chapter  6
Human rights and cultural property protection in times of conflict
ByPeter Stone
Pages 14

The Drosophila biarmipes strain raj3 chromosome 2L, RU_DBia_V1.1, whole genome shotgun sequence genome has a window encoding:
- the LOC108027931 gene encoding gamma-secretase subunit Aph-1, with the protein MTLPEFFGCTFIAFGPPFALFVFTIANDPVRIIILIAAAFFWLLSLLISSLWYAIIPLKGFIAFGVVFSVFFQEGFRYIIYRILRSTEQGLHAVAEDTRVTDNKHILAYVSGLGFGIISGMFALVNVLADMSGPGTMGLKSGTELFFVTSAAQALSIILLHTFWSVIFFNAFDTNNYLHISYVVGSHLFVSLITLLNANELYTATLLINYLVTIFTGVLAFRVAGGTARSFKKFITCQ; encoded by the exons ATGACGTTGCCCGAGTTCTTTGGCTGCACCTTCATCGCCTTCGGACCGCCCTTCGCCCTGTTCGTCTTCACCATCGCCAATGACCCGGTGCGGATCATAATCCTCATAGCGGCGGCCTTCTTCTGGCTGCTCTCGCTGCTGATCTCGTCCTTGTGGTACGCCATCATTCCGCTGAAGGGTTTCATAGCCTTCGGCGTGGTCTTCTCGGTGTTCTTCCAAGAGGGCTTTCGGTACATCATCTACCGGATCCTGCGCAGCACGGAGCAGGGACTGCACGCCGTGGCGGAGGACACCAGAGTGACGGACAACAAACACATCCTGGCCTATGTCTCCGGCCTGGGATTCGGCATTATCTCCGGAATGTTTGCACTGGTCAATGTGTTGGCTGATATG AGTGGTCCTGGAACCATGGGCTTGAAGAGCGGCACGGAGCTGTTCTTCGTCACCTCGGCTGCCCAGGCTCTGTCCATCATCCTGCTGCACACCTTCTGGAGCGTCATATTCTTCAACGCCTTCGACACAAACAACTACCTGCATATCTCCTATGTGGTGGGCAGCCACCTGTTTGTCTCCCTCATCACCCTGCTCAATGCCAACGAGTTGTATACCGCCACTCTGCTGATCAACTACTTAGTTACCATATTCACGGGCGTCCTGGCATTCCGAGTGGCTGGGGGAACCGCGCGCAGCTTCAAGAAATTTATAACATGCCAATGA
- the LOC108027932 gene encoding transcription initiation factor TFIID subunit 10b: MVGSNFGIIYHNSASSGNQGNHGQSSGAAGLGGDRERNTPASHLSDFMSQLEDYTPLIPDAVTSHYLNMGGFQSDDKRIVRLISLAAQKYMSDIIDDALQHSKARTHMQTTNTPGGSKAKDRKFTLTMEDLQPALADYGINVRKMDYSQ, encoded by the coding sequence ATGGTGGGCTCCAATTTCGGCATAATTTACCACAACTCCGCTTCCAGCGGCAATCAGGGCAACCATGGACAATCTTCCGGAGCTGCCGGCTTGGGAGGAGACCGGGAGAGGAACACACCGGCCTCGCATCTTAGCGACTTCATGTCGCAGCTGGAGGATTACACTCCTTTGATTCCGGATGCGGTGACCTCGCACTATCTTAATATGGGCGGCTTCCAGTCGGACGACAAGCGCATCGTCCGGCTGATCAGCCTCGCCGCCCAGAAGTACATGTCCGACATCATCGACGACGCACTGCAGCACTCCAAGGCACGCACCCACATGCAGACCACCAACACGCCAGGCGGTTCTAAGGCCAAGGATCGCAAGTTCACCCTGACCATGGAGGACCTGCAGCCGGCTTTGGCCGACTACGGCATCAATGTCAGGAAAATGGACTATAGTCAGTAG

It is taken as an axiom that the ability to access and control the interpretation of one’s past is a fundamental human right – albeit, as the above quote demonstrates so eloquently, one denied to many. Sifakies Faties was in Sabratha as the Libyan Civil War approached Tripoli and the site had been the focus of intense fighting. While cultural property1 can be, and not infrequently is, specifically targeted much damage is ‘collateral’, as appears to be the case at Sabratha: an unintended consequence of fighting. Both however affect the human rights of those who find themselves in the midst of conflict.